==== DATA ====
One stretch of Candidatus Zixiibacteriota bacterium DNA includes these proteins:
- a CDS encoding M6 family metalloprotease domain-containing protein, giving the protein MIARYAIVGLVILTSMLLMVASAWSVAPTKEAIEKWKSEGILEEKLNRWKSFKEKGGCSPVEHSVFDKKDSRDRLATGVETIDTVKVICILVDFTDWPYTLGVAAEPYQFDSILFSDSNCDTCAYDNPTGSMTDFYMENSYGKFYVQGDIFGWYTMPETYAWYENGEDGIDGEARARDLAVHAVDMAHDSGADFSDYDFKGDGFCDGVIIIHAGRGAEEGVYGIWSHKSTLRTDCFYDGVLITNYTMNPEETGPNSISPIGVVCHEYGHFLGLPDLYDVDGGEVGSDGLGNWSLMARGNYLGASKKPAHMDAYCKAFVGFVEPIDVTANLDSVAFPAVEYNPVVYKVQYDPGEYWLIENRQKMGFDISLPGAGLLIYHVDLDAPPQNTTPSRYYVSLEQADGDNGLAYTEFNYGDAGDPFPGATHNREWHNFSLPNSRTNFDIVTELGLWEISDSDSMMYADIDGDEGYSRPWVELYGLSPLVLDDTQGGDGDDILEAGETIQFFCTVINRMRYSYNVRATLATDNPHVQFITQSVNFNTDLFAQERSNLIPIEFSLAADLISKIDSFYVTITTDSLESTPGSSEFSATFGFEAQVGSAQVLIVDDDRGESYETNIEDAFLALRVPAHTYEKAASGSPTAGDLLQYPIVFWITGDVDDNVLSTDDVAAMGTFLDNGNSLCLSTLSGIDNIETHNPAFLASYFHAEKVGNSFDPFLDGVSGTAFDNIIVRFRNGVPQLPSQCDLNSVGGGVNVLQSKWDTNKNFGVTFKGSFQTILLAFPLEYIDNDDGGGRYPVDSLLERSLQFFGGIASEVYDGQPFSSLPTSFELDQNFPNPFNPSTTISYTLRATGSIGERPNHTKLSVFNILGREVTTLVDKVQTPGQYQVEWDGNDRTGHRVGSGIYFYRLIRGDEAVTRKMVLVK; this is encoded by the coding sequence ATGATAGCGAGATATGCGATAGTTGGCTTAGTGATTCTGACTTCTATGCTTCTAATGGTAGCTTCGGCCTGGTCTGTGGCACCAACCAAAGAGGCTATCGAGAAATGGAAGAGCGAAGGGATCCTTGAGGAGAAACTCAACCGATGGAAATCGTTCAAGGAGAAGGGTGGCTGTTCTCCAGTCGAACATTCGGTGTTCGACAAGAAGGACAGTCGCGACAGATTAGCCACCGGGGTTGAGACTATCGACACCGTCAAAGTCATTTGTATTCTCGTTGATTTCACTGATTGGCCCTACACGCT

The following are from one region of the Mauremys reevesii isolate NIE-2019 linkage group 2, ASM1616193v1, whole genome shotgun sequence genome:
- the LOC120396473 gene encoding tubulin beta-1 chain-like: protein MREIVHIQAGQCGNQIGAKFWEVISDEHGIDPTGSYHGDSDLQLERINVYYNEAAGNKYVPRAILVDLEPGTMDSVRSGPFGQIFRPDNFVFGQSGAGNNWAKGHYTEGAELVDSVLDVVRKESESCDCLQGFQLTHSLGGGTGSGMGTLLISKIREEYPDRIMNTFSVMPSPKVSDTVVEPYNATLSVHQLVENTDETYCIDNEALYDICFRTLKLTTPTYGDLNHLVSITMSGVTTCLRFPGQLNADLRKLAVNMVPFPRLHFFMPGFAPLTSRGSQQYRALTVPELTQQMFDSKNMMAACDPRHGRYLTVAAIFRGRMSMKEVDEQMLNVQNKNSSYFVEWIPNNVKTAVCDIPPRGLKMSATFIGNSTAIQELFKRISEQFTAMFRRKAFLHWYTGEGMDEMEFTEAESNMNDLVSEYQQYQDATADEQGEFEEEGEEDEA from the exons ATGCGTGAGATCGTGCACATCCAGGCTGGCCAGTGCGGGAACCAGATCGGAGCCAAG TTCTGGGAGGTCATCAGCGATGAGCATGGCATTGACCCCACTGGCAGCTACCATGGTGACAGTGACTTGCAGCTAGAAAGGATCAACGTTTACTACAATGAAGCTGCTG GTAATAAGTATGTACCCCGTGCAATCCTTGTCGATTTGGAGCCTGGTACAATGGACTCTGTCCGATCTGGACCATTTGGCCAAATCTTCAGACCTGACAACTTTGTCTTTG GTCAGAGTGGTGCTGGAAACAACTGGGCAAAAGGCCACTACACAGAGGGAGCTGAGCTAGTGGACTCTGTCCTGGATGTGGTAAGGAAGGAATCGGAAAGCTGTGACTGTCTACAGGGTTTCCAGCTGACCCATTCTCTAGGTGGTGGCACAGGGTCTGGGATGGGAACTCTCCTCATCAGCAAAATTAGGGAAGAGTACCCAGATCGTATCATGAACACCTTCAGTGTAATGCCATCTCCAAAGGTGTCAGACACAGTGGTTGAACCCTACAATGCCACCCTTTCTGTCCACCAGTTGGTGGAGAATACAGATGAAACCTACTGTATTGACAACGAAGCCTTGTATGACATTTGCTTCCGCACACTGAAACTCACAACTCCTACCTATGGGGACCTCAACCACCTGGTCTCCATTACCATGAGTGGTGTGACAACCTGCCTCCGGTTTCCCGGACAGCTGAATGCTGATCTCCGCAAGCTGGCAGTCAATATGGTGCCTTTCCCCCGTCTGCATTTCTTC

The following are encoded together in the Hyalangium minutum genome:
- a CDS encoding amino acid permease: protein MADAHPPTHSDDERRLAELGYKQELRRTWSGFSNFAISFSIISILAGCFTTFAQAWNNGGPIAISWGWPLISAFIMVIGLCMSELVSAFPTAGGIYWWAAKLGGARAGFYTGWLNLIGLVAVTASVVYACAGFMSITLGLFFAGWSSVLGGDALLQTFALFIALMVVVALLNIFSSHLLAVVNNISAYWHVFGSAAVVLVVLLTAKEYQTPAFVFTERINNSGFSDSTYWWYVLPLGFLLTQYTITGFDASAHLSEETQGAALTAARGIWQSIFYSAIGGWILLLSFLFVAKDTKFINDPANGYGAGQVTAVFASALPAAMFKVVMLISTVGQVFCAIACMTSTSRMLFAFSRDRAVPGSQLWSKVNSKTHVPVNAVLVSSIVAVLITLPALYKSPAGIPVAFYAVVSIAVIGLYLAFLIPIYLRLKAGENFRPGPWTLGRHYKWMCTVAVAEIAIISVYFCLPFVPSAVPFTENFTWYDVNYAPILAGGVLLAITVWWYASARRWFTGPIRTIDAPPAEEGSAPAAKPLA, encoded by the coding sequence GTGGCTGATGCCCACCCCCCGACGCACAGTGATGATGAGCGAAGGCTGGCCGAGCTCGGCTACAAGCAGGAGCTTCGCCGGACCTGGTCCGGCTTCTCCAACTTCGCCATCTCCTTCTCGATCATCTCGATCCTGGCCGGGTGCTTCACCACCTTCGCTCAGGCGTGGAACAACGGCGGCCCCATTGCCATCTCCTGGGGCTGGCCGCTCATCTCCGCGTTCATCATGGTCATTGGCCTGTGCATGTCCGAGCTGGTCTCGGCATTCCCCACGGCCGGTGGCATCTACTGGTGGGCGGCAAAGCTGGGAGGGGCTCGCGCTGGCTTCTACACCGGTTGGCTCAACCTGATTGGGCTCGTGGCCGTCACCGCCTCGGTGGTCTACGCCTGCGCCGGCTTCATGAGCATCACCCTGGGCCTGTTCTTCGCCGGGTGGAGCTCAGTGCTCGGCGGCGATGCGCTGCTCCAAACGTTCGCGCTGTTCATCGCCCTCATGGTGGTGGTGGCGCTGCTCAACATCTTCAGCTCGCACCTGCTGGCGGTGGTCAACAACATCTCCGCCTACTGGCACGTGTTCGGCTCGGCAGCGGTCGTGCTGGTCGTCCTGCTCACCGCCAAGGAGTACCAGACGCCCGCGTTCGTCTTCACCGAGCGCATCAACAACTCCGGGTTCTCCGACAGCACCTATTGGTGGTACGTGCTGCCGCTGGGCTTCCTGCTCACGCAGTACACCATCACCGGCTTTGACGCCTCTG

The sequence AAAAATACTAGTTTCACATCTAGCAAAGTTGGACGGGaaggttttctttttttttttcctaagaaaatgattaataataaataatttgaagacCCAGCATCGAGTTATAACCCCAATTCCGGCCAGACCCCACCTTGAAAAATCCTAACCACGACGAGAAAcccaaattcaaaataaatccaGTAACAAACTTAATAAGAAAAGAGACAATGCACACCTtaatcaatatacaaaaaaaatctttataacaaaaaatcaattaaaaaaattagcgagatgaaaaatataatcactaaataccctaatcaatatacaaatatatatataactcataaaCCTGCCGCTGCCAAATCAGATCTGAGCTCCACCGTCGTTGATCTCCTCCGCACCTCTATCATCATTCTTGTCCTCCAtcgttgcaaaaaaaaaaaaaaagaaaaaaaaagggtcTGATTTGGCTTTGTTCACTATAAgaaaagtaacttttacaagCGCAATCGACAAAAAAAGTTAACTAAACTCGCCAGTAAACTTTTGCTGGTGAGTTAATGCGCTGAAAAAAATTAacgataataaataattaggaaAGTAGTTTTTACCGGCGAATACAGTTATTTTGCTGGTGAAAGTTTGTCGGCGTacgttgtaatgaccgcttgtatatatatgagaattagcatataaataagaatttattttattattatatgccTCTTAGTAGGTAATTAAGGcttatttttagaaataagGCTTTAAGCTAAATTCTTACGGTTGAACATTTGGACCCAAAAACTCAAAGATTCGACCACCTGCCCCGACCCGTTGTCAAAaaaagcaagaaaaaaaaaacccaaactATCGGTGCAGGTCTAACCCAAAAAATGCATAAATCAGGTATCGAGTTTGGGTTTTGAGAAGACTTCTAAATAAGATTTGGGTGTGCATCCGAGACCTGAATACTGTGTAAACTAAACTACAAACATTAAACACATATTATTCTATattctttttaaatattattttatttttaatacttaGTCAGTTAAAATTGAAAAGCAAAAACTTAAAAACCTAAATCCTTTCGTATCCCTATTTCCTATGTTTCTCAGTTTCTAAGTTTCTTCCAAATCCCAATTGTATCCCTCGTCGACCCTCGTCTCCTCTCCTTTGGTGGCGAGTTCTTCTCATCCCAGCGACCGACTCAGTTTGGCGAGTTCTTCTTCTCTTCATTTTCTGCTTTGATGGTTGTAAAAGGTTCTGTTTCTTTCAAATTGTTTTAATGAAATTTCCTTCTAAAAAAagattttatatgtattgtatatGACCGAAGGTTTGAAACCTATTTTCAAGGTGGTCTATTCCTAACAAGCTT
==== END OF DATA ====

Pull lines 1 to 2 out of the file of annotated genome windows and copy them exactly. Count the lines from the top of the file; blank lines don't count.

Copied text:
One stretch of Candidatus Zixiibacteriota bacterium DNA includes these proteins:
- a CDS encoding M6 family metalloprotease domain-containing protein, giving the protein MIARYAIVGLVILTSMLLMVASAWSVAPTKEAIEKWKSEGILEEKLNRWKSFKEKGGCSPVEHSVFDKKDSRDRLATGVETIDTVKVICILVDFTDWPYTLGVAAEPYQFDSILFSDSNCDTCAYDNPTGSMTDFYMENSYGKFYVQGDIFGWYTMPETYAWYENGEDGIDGEARARDLAVHAVDMAHDSGADFSDYDFKGDGFCDGVIIIHAGRGAEEGVYGIWSHKSTLRTDCFYDGVLITNYTMNPEETGPNSISPIGVVCHEYGHFLGLPDLYDVDGGEVGSDGLGNWSLMARGNYLGASKKPAHMDAYCKAFVGFVEPIDVTANLDSVAFPAVEYNPVVYKVQYDPGEYWLIENRQKMGFDISLPGAGLLIYHVDLDAPPQNTTPSRYYVSLEQADGDNGLAYTEFNYGDAGDPFPGATHNREWHNFSLPNSRTNFDIVTELGLWEISDSDSMMYADIDGDEGYSRPWVELYGLSPLVLDDTQGGDGDDILEAGETIQFFCTVINRMRYSYNVRATLATDNPHVQFITQSVNFNTDLFAQERSNLIPIEFSLAADLISKIDSFYVTITTDSLESTPGSSEFSATFGFEAQVGSAQVLIVDDDRGESYETNIEDAFLALRVPAHTYEKAASGSPTAGDLLQYPIVFWITGDVDDNVLSTDDVAAMGTFLDNGNSLCLSTLSGIDNIETHNPAFLASYFHAEKVGNSFDPFLDGVSGTAFDNIIVRFRNGVPQLPSQCDLNSVGGGVNVLQSKWDTNKNFGVTFKGSFQTILLAFPLEYIDNDDGGGRYPVDSLLERSLQFFGGIASEVYDGQPFSSLPTSFELDQNFPNPFNPSTTISYTLRATGSIGERPNHTKLSVFNILGREVTTLVDKVQTPGQYQVEWDGNDRTGHRVGSGIYFYRLIRGDEAVTRKMVLVK; this is encoded by the coding sequence ATGATAGCGAGATATGCGATAGTTGGCTTAGTGATTCTGACTTCTATGCTTCTAATGGTAGCTTCGGCCTGGTCTGTGGCACCAACCAAAGAGGCTATCGAGAAATGGAAGAGCGAAGGGATCCTTGAGGAGAAACTCAACCGATGGAAATCGTTCAAGGAGAAGGGTGGCTGTTCTCCAGTCGAACATTCGGTGTTCGACAAGAAGGACAGTCGCGACAGATTAGCCACCGGGGTTGAGACTATCGACACCGTCAAAGTCATTTGTATTCTCGTTGATTTCACTGATTGGCCCTACACGCT